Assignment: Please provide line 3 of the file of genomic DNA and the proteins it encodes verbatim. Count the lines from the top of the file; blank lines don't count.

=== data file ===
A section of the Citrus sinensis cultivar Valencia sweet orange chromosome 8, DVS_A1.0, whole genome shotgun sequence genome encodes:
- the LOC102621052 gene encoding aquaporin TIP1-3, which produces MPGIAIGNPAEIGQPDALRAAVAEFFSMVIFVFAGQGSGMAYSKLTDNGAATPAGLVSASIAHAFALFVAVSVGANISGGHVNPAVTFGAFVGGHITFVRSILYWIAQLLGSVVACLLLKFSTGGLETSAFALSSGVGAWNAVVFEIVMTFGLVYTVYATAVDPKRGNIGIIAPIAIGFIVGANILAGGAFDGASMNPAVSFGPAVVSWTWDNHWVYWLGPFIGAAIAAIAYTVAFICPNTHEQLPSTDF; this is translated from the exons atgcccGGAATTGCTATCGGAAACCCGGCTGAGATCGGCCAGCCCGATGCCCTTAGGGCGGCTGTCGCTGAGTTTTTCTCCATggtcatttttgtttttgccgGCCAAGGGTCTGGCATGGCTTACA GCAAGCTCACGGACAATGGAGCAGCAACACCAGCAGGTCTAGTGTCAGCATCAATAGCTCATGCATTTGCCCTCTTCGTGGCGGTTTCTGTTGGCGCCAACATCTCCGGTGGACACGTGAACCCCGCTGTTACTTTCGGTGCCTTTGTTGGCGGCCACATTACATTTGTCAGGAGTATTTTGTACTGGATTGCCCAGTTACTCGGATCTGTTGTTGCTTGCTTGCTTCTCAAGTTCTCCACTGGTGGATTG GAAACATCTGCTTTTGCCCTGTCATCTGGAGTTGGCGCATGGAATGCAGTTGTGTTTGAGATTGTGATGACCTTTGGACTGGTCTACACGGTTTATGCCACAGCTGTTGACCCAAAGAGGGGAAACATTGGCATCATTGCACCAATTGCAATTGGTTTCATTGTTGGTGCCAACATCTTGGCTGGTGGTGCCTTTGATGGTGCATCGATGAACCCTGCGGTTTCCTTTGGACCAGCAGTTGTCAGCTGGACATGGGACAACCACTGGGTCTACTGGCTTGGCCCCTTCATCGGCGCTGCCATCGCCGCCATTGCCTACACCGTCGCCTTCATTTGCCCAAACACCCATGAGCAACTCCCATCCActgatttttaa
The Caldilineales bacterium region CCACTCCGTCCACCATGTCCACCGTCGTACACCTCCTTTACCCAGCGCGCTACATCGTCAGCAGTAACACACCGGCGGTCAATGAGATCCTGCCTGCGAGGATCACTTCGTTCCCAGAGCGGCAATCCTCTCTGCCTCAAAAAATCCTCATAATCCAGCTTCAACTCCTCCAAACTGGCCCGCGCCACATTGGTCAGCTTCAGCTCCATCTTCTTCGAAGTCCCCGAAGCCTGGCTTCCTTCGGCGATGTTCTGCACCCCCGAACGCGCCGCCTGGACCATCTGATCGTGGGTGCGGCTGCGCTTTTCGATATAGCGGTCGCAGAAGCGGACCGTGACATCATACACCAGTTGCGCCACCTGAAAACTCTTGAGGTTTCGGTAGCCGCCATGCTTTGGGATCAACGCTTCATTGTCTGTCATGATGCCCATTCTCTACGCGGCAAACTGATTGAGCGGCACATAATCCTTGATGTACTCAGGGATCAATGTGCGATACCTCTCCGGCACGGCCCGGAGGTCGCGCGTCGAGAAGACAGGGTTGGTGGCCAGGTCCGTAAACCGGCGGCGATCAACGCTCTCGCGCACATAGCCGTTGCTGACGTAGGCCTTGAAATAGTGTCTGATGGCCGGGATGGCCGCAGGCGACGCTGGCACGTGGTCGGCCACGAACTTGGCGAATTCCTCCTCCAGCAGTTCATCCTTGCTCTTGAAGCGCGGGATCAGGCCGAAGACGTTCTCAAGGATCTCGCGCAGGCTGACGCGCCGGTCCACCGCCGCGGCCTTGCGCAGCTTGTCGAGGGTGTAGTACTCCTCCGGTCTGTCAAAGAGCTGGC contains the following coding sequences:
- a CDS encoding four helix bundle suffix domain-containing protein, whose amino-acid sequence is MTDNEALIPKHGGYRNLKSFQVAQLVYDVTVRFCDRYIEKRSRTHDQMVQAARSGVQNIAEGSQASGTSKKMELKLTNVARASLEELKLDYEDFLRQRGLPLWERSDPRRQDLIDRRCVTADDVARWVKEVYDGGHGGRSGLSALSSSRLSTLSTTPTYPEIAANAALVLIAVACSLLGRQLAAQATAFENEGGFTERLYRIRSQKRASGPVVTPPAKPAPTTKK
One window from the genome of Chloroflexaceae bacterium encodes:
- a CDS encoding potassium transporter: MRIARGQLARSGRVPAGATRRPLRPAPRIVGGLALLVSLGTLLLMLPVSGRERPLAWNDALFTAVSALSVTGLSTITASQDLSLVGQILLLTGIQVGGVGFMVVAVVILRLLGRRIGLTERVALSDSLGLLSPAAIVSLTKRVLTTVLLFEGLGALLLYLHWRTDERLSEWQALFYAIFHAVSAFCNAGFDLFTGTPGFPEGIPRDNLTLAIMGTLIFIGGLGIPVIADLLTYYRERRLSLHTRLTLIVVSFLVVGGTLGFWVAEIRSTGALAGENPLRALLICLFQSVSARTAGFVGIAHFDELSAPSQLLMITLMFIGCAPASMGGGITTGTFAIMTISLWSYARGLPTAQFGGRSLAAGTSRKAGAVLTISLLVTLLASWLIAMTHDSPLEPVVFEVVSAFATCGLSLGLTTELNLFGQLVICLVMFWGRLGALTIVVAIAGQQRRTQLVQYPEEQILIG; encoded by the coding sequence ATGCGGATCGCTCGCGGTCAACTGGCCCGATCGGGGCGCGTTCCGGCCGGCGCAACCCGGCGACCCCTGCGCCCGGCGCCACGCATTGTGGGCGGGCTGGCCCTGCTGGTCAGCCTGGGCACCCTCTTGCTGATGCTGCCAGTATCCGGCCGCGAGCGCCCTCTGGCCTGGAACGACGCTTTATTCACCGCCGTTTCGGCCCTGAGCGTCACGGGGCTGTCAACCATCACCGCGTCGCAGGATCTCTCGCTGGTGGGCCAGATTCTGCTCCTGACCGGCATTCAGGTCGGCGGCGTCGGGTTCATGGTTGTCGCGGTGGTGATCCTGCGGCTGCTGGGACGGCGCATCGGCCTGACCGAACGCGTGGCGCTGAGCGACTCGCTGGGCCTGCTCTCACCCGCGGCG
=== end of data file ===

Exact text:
The Caldilineales bacterium region CCACTCCGTCCACCATGTCCACCGTCGTACACCTCCTTTACCCAGCGCGCTACATCGTCAGCAGTAACACACCGGCGGTCAATGAGATCCTGCCTGCGAGGATCACTTCGTTCCCAGAGCGGCAATCCTCTCTGCCTCAAAAAATCCTCATAATCCAGCTTCAACTCCTCCAAACTGGCCCGCGCCACATTGGTCAGCTTCAGCTCCATCTTCTTCGAAGTCCCCGAAGCCTGGCTTCCTTCGGCGATGTTCTGCACCCCCGAACGCGCCGCCTGGACCATCTGATCGTGGGTGCGGCTGCGCTTTTCGATATAGCGGTCGCAGAAGCGGACCGTGACATCATACACCAGTTGCGCCACCTGAAAACTCTTGAGGTTTCGGTAGCCGCCATGCTTTGGGATCAACGCTTCATTGTCTGTCATGATGCCCATTCTCTACGCGGCAAACTGATTGAGCGGCACATAATCCTTGATGTACTCAGGGATCAATGTGCGATACCTCTCCGGCACGGCCCGGAGGTCGCGCGTCGAGAAGACAGGGTTGGTGGCCAGGTCCGTAAACCGGCGGCGATCAACGCTCTCGCGCACATAGCCGTTGCTGACGTAGGCCTTGAAATAGTGTCTGATGGCCGGGATGGCCGCAGGCGACGCTGGCACGTGGTCGGCCACGAACTTGGCGAATTCCTCCTCCAGCAGTTCATCCTTGCTCTTGAAGCGCGGGATCAGGCCGAAGACGTTCTCAAGGATCTCGCGCAGGCTGACGCGCCGGTCCACCGCCGCGGCCTTGCGCAGCTTGTCGAGGGTGTAGTACTCCTCCGGTCTGTCAAAGAGCTGGC contains the following coding sequences: